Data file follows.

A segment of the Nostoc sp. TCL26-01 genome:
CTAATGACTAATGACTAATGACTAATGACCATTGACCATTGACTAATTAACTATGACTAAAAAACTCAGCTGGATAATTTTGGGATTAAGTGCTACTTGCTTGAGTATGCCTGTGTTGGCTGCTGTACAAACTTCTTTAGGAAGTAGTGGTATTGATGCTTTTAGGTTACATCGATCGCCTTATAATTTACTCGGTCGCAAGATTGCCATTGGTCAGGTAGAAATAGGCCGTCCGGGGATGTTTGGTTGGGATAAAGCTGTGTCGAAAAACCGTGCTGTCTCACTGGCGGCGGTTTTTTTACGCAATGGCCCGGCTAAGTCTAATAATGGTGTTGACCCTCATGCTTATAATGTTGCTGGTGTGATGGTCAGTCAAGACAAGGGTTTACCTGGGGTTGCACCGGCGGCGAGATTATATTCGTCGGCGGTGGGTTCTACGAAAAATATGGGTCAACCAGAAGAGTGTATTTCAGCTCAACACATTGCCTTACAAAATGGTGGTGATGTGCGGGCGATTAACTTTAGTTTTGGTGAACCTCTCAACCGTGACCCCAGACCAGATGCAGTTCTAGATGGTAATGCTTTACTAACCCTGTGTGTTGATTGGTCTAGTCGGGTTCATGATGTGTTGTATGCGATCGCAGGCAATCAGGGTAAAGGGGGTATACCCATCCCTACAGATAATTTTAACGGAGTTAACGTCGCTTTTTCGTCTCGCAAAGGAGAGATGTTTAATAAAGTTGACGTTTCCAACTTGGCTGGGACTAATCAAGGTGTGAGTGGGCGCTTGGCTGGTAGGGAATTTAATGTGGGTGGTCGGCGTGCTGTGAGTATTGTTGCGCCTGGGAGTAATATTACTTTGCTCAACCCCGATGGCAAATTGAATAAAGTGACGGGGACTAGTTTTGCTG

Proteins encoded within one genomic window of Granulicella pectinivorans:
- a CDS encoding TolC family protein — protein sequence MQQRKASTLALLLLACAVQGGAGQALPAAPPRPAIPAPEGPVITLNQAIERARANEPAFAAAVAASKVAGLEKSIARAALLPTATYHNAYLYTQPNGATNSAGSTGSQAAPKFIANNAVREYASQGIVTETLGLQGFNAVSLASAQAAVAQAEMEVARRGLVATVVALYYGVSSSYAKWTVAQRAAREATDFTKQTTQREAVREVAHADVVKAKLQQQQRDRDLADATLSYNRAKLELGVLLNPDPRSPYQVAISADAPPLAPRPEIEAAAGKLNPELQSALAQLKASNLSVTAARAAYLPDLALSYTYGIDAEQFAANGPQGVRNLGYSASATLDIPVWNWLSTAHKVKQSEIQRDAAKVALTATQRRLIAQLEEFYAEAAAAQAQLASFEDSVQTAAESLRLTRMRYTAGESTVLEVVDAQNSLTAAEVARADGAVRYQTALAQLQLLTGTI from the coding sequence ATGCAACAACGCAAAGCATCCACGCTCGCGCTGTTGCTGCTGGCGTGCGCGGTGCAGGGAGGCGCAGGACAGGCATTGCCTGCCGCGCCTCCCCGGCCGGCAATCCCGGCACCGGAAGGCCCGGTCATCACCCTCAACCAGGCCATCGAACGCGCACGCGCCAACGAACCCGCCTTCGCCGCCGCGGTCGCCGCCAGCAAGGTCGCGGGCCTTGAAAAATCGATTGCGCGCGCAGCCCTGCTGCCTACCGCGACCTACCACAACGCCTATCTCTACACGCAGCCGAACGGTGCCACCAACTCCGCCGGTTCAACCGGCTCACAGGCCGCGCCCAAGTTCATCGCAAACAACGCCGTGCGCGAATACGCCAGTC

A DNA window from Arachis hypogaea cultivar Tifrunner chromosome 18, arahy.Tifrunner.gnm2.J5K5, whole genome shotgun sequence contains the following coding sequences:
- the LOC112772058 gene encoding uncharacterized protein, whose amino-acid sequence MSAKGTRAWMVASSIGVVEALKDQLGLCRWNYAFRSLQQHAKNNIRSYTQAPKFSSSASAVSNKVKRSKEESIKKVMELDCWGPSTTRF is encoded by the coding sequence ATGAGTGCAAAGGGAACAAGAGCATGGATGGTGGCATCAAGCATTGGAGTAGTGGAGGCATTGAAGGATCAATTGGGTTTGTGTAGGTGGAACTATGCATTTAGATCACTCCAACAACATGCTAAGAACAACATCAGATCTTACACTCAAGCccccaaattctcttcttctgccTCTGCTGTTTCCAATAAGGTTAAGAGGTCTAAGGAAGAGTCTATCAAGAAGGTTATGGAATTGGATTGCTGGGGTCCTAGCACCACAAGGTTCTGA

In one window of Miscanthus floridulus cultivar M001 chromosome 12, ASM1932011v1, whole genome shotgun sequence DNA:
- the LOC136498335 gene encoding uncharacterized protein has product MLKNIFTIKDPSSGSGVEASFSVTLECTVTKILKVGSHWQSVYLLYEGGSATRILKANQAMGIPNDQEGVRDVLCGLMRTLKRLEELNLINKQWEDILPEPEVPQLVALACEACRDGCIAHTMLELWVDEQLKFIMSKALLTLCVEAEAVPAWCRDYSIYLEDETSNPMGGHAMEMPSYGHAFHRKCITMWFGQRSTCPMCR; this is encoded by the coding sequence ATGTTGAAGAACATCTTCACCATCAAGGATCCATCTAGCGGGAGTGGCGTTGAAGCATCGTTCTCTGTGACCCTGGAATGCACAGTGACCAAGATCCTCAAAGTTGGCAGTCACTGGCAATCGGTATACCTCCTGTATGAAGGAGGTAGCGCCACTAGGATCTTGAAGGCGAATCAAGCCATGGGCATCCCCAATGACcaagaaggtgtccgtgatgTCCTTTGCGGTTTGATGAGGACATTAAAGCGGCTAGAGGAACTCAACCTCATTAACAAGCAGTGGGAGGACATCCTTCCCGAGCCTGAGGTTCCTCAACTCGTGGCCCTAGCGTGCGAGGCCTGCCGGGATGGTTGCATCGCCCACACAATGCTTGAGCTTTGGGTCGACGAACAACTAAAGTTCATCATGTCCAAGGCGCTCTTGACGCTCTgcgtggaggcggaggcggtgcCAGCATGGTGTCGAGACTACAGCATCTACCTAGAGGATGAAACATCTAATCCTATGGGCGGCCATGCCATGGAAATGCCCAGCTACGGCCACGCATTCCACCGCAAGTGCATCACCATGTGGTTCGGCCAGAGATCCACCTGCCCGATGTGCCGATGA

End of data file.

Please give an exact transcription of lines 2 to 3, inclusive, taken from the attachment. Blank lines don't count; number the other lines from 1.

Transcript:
CTAATGACTAATGACTAATGACTAATGACCATTGACCATTGACTAATTAACTATGACTAAAAAACTCAGCTGGATAATTTTGGGATTAAGTGCTACTTGCTTGAGTATGCCTGTGTTGGCTGCTGTACAAACTTCTTTAGGAAGTAGTGGTATTGATGCTTTTAGGTTACATCGATCGCCTTATAATTTACTCGGTCGCAAGATTGCCATTGGTCAGGTAGAAATAGGCCGTCCGGGGATGTTTGGTTGGGATAAAGCTGTGTCGAAAAACCGTGCTGTCTCACTGGCGGCGGTTTTTTTACGCAATGGCCCGGCTAAGTCTAATAATGGTGTTGACCCTCATGCTTATAATGTTGCTGGTGTGATGGTCAGTCAAGACAAGGGTTTACCTGGGGTTGCACCGGCGGCGAGATTATATTCGTCGGCGGTGGGTTCTACGAAAAATATGGGTCAACCAGAAGAGTGTATTTCAGCTCAACACATTGCCTTACAAAATGGTGGTGATGTGCGGGCGATTAACTTTAGTTTTGGTGAACCTCTCAACCGTGACCCCAGACCAGATGCAGTTCTAGATGGTAATGCTTTACTAACCCTGTGTGTTGATTGGTCTAGTCGGGTTCATGATGTGTTGTATGCGATCGCAGGCAATCAGGGTAAAGGGGGTATACCCATCCCTACAGATAATTTTAACGGAGTTAACGTCGCTTTTTCGTCTCGCAAAGGAGAGATGTTTAATAAAGTTGACGTTTCCAACTTGGCTGGGACTAATCAAGGTGTGAGTGGGCGCTTGGCTGGTAGGGAATTTAATGTGGGTGGTCGGCGTGCTGTGAGTATTGTTGCGCCTGGGAGTAATATTACTTTGCTCAACCCCGATGGCAAATTGAATAAAGTGACGGGGACTAGTTTTGCTG

Proteins encoded within one genomic window of Granulicella pectinivorans: